Location and facilities are playing an increasingly critical role in the competition for scientific talent.

How much will a high-quality workforce cost you? These days, the price is more than just compensation and benefits. If new talent recruitment and retention is your goal, you’ll also need to pay attention to laboratory location, design and amenities. Like other industries, the life sciences sector has begun to recognize the workplace’s influence on employee happiness and productivity, according to JLL’s 2017 Life Sciences Outlook Report. And, life sciences companies are rewriting the rules of the past.

Location and facilities are playing an increasingly critical role in the competition for scientific talent. Across industries, creating a workplace that employees find actually inspiring and engaging has become a competitive differentiator. In a recent JLL survey of more than 7,000 employees, 70 percent agree that happiness at work is the best ingredient for a unique work experience. While nice restaurants and onsite gyms are nice, smaller-scale elements also contribute to employee happiness.

In JLL’s research, 50 percent of employees say they simply want a place where they can recharge their energy. Setting aside a small space for mediation, or rooms that employees can book for intense periods of focus, can provide a much-needed boost to their productivity. At the same time, open floor plans that can spark collaboration have become more commonplace, as seen in some new laboratories that include small collaboration spaces near the research benches.

Employees that feel the design of the workplace caters to their needs are more likely to feel fulfilled and be productive, and those benefits multiply quickly. Gallup research shows that highly engaged business units experienced a 41 percent reduction in absenteeism, a 17 percent increase in productivity and ultimately achieve 21 percent greater profitability.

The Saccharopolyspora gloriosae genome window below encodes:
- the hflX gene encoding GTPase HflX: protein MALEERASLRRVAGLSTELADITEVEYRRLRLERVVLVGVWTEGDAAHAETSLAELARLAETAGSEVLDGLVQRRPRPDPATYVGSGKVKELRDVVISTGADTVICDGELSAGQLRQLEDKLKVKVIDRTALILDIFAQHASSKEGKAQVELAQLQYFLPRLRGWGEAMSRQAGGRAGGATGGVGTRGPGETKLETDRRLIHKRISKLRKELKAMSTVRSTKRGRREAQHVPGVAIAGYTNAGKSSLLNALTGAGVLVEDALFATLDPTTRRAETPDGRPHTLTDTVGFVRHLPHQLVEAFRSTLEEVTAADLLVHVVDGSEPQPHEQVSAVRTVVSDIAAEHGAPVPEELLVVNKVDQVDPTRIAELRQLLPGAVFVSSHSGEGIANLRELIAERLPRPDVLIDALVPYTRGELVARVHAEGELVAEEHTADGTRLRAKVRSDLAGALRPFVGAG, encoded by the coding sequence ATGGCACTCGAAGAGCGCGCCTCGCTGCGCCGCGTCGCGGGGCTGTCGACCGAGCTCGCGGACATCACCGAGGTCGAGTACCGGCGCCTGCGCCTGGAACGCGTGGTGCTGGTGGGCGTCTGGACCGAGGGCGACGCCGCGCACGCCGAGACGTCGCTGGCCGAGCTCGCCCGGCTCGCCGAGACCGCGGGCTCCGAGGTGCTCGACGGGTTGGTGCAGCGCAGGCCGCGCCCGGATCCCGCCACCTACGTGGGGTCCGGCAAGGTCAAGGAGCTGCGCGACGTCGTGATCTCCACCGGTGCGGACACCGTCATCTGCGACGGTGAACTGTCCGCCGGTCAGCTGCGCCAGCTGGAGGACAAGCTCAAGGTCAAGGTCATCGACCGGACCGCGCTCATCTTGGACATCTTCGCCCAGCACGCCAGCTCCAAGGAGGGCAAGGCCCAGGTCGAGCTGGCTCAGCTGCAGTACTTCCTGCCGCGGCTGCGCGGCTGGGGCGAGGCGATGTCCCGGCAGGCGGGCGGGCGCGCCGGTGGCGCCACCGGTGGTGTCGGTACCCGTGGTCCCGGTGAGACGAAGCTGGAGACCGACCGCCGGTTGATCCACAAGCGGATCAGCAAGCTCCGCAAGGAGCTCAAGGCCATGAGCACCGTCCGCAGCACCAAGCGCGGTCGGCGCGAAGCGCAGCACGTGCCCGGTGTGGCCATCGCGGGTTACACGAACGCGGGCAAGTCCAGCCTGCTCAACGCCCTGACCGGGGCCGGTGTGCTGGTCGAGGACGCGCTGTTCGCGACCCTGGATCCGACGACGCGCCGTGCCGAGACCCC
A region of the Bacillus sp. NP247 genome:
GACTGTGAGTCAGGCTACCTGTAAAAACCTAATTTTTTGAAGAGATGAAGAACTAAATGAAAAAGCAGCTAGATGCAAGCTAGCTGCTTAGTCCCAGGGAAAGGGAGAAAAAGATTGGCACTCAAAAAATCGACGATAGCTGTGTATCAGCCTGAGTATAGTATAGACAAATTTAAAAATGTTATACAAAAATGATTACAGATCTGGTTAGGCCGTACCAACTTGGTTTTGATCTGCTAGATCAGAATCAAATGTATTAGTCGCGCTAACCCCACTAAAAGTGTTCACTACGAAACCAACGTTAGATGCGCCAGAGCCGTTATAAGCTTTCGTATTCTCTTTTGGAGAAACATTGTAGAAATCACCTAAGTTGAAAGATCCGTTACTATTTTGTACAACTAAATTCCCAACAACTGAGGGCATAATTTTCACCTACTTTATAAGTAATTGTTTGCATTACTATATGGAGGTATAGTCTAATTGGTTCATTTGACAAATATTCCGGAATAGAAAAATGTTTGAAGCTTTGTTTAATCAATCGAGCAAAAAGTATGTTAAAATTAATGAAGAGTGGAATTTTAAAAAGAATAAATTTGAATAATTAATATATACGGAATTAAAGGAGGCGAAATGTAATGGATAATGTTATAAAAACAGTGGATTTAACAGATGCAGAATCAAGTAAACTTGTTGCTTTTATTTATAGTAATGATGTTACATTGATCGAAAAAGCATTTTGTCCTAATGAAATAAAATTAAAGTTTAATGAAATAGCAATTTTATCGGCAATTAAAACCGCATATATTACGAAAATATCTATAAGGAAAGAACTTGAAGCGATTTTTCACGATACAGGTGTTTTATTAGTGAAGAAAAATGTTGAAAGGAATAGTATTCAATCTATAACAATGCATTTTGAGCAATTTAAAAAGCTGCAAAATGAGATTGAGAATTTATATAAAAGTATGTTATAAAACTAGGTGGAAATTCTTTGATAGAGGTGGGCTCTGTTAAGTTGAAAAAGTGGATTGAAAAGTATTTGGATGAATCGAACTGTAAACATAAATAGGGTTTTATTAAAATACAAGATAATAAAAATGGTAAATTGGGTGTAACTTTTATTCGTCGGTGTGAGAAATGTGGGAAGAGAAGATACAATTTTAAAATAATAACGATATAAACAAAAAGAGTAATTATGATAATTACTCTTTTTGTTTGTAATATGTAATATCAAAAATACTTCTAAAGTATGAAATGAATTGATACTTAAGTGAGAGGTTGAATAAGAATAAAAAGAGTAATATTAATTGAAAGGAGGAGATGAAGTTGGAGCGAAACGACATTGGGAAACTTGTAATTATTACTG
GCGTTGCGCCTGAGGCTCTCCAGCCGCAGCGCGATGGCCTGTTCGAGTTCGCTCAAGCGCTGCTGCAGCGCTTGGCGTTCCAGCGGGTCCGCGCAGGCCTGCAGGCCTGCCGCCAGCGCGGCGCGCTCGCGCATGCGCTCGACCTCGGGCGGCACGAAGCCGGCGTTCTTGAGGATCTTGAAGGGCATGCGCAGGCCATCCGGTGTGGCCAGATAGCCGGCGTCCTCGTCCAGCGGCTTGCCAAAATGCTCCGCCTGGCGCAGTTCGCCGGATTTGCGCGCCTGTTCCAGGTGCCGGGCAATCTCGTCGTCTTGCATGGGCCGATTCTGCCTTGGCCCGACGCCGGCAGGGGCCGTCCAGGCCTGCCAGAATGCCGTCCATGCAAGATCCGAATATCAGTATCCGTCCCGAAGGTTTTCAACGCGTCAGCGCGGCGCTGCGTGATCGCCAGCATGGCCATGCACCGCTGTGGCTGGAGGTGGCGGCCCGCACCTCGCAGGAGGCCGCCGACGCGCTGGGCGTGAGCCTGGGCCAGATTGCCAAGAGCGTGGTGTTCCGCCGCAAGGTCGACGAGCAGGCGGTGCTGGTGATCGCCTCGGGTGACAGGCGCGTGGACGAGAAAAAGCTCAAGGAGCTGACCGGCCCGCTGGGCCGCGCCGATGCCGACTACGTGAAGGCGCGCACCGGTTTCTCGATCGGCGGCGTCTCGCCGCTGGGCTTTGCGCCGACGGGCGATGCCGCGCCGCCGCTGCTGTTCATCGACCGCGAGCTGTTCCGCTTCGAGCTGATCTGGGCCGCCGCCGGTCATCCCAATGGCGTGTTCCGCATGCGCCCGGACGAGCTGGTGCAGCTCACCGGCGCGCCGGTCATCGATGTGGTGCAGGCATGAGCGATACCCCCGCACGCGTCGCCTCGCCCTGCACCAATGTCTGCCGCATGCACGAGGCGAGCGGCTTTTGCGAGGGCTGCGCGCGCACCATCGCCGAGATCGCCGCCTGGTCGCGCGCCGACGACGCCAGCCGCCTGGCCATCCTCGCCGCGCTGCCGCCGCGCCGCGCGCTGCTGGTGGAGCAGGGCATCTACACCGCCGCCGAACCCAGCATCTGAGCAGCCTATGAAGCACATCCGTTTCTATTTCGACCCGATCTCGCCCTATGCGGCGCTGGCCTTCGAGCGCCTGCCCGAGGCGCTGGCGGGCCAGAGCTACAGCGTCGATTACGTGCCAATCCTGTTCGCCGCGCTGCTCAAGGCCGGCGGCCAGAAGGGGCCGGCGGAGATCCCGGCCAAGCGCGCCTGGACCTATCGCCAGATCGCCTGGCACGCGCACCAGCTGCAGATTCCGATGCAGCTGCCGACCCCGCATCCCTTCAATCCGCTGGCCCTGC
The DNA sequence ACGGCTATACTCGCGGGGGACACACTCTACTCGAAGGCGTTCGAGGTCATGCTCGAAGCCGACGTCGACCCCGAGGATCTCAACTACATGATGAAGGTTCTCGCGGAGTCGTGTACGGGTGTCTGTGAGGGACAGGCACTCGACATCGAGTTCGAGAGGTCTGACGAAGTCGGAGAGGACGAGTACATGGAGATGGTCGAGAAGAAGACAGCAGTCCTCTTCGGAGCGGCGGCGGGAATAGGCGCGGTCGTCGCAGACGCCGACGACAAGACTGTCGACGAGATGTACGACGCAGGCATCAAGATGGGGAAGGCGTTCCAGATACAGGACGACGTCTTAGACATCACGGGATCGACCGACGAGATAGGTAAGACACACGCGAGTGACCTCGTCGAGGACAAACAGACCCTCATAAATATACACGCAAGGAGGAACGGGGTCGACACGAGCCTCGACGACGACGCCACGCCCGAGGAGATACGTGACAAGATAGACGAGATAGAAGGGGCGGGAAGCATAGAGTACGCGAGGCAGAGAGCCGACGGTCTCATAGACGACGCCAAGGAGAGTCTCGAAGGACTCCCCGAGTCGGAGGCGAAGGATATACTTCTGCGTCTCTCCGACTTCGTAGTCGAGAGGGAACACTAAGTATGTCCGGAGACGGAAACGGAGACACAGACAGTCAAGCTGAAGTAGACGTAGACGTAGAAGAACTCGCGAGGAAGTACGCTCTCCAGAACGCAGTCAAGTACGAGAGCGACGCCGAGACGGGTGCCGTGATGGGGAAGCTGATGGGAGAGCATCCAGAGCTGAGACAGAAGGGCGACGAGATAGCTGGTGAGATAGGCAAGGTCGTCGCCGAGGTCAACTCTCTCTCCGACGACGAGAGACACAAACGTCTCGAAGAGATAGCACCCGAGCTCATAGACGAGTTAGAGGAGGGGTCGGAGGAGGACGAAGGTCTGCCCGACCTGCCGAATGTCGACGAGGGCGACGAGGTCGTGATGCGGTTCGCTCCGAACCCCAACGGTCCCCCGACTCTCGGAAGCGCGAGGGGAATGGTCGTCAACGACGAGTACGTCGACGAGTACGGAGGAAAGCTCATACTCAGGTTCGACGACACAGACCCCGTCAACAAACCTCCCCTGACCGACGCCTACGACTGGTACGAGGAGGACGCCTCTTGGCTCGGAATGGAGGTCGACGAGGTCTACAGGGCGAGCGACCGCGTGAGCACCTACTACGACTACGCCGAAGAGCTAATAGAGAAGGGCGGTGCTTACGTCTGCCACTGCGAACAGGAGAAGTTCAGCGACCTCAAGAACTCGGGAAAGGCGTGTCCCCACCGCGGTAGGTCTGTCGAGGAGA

No wonder life sciences companies are seeking contemporary, amenities-rich facilities that will inspire new discoveries. As the importance of workplace appeal grows, three new rules are driving strategies for attracting talent and helping it thrive.  

Rule No. 1: Get creative to be near the action
Major life science clusters, like Boston and San Diego, offer an environment that is hard to mimic: access to a rich pool of research institutions, universities, hospitals and the scientists associated with them. Companies are willing to pay exceedingly high rents to be near hard-to-find talent that is the lifeblood of industry innovation.

Real estate developers are responding with new life sciences projects in urban areas—but also in the suburbs, attracting companies seeking to balance real estate costs and proximity to talent.  

In premium life sciences cities, laboratory space is scarce and rents continue to rise. In one laboratory hot spot, Seattle’s Lake Union neighborhood, asking rents climbed nearly 15 percent over the past year. Nearby Capitol Hill, home to renowned medical centers and Benaroya Research Institute, has zero vacancy. On the East Coast, Boston’s popular East Cambridge lab market comes with one of the country’s highest price tags, with rents averaging approximately $75 per square foot, and its rents have risen steadily over the last couple of years.

With vacancy rates under 10 percent in nearly all of the top 10 U.S. life science clusters and no signs of slowing demand, new urban lab developments are a growing trend. Two speculative lab developments are underway in Boston’s West Cambridge neighborhood to create another 260,500 square feet of space. Houston, which has a rising reputation in life sciences, is fundraising to build a $2 billion commercial campus on 30 acres in the heart of the city.